THERE were exceedingly strange things going on at the Museum of Australian Democracy at old Parliament House this morning (November 16) with the launch by director, Daryl Karp, of its political cartoon show, “Behind the […]
SNAKES are a great concern to many traditional and unique pets owners and with spring now in full swing reptiles, including snakes, are making a comeback to our local environment.
Dogs frequently get bitten because they harass or attack snakes.
Killing snakes in front of a dog, apart from being illegal, will increase the chances that it will take on snakes, as dogs can learn through observation.
If a dog is allowed to kill lizards and skinks, it will have no hesitation to attack a snake and may receive a lethal bite as the reptile defends itself.
However scary snakes may seem, they don’t set out to bite people and, in general, are elusive and try and hide from humans. Coming across a snake is often as scary for the reptile as it is for us and there are things we can do to avoid getting dogs – and ourselves – bitten by snakes, for instance:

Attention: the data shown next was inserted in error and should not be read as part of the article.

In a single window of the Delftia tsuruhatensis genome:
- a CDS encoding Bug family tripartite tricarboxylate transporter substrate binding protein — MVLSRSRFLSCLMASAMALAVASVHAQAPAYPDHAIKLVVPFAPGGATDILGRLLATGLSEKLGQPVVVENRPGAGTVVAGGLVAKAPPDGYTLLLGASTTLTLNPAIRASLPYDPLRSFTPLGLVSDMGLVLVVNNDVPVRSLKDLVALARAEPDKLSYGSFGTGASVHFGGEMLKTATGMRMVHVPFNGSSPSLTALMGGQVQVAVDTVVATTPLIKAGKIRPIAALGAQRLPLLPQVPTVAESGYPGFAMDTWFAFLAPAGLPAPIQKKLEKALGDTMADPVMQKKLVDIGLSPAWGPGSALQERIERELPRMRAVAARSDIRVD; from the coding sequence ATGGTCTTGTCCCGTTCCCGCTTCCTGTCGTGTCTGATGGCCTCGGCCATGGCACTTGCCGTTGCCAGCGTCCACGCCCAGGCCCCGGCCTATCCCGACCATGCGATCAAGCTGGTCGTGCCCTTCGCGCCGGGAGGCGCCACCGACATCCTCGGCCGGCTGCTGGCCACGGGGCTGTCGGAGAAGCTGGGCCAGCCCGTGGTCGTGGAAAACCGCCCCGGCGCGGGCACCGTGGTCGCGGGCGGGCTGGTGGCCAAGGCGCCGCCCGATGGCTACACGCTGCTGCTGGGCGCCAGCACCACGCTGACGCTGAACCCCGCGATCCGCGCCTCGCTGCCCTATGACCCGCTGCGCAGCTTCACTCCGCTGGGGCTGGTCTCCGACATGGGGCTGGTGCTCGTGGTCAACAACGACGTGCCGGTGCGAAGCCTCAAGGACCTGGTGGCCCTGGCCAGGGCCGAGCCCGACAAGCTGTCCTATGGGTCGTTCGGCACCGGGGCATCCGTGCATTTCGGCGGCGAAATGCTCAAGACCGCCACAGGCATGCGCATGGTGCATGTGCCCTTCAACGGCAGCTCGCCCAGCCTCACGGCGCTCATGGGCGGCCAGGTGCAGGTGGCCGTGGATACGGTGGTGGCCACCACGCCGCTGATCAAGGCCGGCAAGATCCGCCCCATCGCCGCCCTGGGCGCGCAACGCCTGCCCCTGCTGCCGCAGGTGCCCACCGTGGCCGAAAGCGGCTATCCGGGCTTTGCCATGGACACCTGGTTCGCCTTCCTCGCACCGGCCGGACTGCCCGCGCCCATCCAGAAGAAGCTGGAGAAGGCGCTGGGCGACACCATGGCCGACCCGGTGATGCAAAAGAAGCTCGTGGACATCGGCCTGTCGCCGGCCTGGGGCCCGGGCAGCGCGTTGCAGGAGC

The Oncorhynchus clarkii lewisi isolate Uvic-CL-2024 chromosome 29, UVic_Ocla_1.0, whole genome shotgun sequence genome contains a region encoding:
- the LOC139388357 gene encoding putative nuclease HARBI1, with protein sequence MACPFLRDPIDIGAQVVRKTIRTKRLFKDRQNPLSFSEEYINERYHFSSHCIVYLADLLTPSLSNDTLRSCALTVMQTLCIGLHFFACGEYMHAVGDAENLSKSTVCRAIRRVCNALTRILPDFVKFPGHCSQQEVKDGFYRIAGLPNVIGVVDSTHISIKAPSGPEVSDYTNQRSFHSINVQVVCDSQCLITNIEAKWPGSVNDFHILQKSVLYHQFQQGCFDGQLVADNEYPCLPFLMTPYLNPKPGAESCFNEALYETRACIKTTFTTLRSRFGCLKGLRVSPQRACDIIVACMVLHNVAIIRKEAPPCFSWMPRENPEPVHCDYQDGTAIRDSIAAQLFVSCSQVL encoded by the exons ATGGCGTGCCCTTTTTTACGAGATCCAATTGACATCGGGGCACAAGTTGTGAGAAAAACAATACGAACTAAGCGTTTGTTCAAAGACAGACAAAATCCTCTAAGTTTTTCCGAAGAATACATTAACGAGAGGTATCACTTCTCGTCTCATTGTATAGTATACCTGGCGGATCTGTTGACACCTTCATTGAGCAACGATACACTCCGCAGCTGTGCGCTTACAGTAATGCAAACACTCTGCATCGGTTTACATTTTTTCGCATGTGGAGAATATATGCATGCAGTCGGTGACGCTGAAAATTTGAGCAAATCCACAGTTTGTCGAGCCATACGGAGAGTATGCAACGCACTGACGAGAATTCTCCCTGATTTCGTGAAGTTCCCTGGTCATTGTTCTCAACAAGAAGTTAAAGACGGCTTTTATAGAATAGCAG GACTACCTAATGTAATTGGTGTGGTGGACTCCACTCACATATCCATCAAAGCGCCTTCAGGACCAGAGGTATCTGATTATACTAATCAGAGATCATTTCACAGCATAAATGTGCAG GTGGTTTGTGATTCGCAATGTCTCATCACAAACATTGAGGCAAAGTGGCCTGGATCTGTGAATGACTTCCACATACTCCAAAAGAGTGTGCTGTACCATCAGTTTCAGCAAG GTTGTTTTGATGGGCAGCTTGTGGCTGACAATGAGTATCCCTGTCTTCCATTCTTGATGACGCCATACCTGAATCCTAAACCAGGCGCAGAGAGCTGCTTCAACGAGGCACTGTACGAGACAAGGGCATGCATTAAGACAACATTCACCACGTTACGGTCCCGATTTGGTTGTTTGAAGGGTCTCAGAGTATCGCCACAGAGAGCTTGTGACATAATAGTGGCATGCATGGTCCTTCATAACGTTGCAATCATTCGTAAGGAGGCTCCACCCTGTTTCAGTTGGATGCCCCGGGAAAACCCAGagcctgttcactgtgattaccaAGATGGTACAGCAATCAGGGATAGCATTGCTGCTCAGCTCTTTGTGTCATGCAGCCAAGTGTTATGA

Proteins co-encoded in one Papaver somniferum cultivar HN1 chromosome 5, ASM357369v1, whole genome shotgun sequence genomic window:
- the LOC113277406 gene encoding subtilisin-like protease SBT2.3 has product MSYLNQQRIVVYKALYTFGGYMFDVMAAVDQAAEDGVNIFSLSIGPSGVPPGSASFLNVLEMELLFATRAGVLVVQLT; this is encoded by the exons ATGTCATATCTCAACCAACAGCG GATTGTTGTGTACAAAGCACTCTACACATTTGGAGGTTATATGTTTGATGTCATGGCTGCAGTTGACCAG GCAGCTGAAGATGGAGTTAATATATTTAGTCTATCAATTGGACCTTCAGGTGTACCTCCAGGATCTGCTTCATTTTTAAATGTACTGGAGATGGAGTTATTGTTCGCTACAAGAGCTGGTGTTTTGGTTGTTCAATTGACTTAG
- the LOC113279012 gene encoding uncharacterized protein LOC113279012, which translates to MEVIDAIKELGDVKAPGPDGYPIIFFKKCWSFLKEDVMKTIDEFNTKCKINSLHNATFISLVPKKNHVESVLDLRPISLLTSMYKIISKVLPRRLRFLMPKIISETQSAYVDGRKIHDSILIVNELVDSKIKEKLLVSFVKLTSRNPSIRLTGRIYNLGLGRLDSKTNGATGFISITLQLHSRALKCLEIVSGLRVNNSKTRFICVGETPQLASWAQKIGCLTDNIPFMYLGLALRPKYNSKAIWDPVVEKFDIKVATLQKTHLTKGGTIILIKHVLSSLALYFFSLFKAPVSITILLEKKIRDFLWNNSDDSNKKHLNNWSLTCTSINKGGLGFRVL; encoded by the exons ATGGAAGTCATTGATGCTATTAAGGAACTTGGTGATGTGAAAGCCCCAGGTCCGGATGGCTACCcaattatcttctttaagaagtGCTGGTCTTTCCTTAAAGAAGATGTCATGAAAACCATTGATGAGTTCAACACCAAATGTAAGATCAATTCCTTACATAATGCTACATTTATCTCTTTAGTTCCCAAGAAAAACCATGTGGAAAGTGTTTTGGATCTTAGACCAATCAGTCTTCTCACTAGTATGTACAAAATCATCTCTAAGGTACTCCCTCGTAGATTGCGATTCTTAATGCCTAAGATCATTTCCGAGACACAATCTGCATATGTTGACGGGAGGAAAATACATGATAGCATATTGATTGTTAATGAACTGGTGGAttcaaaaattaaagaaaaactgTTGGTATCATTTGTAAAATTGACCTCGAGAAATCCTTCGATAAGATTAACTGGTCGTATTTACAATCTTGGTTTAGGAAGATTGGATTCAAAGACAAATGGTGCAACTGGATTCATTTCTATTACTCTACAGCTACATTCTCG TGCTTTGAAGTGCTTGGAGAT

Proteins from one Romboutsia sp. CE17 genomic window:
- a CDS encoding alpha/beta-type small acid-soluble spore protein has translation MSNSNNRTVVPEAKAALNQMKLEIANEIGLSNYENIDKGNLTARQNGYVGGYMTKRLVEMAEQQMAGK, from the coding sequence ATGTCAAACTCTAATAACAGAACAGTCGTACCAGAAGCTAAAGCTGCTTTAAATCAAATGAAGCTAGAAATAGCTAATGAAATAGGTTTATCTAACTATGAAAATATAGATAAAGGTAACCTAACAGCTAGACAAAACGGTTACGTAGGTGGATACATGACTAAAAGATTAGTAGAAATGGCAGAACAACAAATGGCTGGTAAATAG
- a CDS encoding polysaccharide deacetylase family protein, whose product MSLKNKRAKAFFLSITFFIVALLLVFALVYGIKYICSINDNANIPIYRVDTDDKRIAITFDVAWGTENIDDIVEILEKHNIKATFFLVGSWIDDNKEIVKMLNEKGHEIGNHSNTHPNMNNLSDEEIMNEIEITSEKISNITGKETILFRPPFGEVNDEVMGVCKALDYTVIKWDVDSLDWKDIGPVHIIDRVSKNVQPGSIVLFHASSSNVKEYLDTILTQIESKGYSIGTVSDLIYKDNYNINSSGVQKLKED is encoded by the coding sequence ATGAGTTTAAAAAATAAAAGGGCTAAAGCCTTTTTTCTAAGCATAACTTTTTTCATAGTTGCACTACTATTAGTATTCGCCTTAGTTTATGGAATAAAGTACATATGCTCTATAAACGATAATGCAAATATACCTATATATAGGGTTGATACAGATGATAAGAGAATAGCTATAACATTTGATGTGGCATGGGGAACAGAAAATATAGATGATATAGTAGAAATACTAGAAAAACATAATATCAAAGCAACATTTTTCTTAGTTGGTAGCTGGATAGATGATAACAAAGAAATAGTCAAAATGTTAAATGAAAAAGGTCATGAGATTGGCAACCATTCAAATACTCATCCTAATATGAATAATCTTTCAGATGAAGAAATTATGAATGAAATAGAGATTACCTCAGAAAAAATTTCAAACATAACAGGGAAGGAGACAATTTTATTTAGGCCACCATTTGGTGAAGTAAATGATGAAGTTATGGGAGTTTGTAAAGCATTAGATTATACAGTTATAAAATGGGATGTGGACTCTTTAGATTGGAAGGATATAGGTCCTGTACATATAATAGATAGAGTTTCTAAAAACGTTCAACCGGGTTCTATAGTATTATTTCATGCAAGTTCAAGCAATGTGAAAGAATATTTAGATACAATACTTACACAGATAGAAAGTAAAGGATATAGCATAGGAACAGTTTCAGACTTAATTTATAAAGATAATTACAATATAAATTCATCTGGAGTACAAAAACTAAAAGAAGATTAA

- Keep dogs away from or under control near potential snake shelters such as rocks, logs, hollow trees, long grass, rabbit and wombat hollows, culverts and rubbish piles.
- Be extra cautious anywhere near waterways. If taking a dog for a swim, seek out areas with flat and open ground, that don’t offer hiding spots for snakes.
- Walk dogs in the morning, rather than in the afternoon. Snakes will need to warm up in the morning after the cooler night, so they’re more sluggish. Once we get hotter nights, care must be taken at all times.
- Walk dogs on pathways or roads or in mowed or grazed paddocks where there’s a good view of the ground ahead.
- Protect gardens and houses from snakes by covering the lower part of garden fences with a fine mesh, such as bird netting.
- Avoid providing shelter and food for snakes. Avoid clutter around the house to discourage snakes from taking up residence.
- Chook food and scraps attract rats and mice, providing snakes with some tempting meals. Feed chooks with just as much as they will eat in about 10 minutes and avoid having scraps lying around to keep mice and rats at bay.
- Encourage less aggressive snakes to stay around to help to keep the more aggressive snakes away. Black snake and the red-belly black snake are calm and reluctant to bite. They are also cannibals and will eat other snakes.
- Encourage birds such as kookaburras and herons into your local environment. They will keep the baby snake population under control.
Always use extreme caution around snakes and call a professional snake handler for advice and help to remove the reptile. Help can be found at: Access Canberra, 132281; Canberra Reptile Rescue, 0405 405304; snake catcher, Alex Borg, 0421 281439; Queanbeyan Wildcare, 6299 1966 and RSPCA Injured Wildlife, 6287 8100.
Heike Hahner is a dog and pet training and psychology consultant, firstname.lastname@example.org